Oh, and I suppose I should point out I eventually became an expert liar – to myself.
I’ve encountered some really weird manipulations over the years. I’ll give to really specific examples that are so completely strange. The first one was in a relationship that was getting rocky. She, had anger issues, but had no interest in seeing anyone about that. But, one day she starts telling me that what we should go see a couples counselor. Honestly, I saw that one coming a mile away: by going into counseling together, it gave her a third party to utilize against me. If she wanted to have improved the situation, she would have started by looking for counseling on her deep seated anger issues that she very frequently turned against me.
Very similar, I had a relationship where my partner decided we should go see a couples counselor. She had tossed that idea out there, and at first I resisted it. Then, a couple months later, I told her “Let’s do it – let’s go see a counselor.” I was honest and earnest about it – if that’s what she felt would help smooth things, then it’s probably a good idea. So, after the relationship was over, she told me she didn’t actually want to see a counselor: “You called my bluff. I didn’t expect that.” That’s not a bluff: it’s both a lie and a manipulation, a way of trying to strike fear of the situation into me.
I was often manipulated with fear. I heard many times in one relationship how if we didn’t resolve things to her satisfaction, it was going to end. Not resolve things between us – I learned that part was a lie, actually. What she meant was “do what I want, or I’ll leave.” Sometimes I did, sometimes I didn’t, but she twisted that knife so often, eventually it was the undoing of the relationship.
In the end, it’s all about control. All of this stuff – gaslighting, lying, cheating, manipulations, screaming, yelling, threats. All of it is just vying for control of a relationship.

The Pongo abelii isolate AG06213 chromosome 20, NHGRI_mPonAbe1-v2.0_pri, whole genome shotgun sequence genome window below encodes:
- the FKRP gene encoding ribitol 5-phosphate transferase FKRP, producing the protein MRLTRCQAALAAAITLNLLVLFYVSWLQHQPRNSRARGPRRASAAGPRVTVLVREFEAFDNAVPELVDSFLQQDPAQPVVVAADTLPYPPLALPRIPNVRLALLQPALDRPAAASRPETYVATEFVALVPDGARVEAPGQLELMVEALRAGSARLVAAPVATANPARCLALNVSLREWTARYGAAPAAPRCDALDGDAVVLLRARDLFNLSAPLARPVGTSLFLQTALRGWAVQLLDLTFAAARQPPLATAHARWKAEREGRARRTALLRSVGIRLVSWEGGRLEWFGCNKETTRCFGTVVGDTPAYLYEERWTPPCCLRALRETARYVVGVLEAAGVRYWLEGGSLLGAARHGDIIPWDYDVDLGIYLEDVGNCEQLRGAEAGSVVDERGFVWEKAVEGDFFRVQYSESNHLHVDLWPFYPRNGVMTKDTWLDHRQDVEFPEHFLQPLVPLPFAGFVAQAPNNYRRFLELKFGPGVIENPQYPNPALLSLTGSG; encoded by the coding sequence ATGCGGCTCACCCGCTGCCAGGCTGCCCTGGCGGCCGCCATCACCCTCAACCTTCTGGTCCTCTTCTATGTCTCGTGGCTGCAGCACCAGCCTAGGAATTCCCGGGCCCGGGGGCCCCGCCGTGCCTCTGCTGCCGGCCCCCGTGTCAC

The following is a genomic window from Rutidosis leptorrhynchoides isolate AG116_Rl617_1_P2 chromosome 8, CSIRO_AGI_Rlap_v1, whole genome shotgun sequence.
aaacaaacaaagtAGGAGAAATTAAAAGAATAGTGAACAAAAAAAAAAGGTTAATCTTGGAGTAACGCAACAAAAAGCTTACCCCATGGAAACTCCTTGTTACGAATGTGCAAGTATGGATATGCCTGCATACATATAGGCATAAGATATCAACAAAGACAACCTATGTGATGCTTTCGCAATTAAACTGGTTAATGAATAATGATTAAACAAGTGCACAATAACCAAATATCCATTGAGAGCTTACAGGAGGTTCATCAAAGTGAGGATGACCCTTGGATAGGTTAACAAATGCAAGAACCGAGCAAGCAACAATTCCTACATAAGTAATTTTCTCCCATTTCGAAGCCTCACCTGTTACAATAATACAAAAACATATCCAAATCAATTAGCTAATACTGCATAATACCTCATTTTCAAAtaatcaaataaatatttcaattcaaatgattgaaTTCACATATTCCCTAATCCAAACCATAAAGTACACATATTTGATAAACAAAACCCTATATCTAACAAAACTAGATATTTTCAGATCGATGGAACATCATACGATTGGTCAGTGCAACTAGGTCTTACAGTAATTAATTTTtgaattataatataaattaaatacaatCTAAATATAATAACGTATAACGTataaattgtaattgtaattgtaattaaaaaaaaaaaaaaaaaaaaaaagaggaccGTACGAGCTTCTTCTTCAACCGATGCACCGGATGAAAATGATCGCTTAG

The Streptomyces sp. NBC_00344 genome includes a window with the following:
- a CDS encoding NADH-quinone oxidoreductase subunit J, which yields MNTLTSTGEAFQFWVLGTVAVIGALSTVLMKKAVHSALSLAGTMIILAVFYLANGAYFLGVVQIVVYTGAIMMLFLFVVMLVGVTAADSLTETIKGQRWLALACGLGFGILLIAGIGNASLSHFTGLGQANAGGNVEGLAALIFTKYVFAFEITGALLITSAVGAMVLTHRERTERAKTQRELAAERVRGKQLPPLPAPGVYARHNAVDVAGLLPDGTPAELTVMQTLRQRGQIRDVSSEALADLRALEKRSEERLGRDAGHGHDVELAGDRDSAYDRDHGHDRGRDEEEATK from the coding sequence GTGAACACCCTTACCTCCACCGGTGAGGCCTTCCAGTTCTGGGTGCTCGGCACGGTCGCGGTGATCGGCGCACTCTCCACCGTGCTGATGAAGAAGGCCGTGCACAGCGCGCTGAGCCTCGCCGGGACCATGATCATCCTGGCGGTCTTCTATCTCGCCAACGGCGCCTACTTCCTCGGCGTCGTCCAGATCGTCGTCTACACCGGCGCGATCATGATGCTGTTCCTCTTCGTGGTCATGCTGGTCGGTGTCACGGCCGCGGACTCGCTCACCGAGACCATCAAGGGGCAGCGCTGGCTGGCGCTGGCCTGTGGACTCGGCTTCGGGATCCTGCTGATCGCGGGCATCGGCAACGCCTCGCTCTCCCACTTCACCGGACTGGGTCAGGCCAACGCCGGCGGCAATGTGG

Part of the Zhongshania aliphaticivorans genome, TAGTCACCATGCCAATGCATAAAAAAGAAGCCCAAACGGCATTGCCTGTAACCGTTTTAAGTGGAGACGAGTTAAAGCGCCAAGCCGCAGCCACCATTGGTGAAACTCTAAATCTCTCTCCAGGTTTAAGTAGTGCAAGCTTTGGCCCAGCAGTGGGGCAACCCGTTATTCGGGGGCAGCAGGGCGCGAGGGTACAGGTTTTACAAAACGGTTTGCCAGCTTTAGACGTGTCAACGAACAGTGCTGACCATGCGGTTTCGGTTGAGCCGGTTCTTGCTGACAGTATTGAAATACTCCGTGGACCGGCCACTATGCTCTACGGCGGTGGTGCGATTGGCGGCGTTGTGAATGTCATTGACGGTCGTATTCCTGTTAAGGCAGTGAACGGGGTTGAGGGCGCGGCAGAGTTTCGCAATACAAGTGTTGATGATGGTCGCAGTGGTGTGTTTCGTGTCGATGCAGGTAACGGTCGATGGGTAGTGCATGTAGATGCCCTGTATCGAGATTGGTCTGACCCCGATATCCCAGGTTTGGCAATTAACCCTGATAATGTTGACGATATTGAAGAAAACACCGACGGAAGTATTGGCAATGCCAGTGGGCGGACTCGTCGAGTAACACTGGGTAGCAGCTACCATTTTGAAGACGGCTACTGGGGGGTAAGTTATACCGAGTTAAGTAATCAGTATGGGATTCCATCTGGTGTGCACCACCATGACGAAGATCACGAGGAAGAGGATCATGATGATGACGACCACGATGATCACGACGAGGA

While going through and reading up on a lot of abuse stuff, one of the things that stuck out was control of decisions, and control of money.
Now, control of decisions is weird. See, I run my own business – I make all the decisions, because if I don’t make decisions, no one else will. I own it, run it, and am the sole employee. No problems there. When it comes to a significant other, I expect our decisions about us to be mutual. We discuss it, we kick it around a bit, and we decide what we think fits for both of us. I own part of a second business that is a partnership. We both have roles to play (I’m tech, he’s fundraising, we do strategy together), and we make decisions as a team. We discuss them, we figure out what’s going on, and we make our decision together based on as much information as possible.
So, in my business, I make decisions based on the input I see, and go from there. I got chewed out more than once because I was “making choices that affect both of us.” Except, I was making choices in my business. At that point, what she was really wanting was control of not just the decisions I made, but part of the business. I’d tell her what was going on, and what I was planning on doing: I didn’t hide things. But, she felt the need to control it.
Then, there’s money. That one gets weird. I’ve had two relationships where I’ve handed control of the money over to someone else. I really don’t much care – as far as I’m concerned, it’s just another job that needs to be done. In one of those, the person told me “well, I don’t have time to do this, and it’s too stressful.” Fine, so I took over it, and ran it the way I do. Two months later, she took control of it back – I didn’t do it the way she liked (IE, the way she did it.) I kinda threw up my hands on that one, and walked away from the money thing. Control of money is sone of those things I’ve seen come up more than once in pages about abuse in relationships. Was that part of the abuse? I have no idea – I tend to just think it was something that needed done, and I didn’t care how it got done. But, I also acknowledge that it’s possible my thinking was compromised.
Here’s the big thing: I never control of those relationships. I’d much rather have a partnership, talk things out, and us – US – make decisions based on them.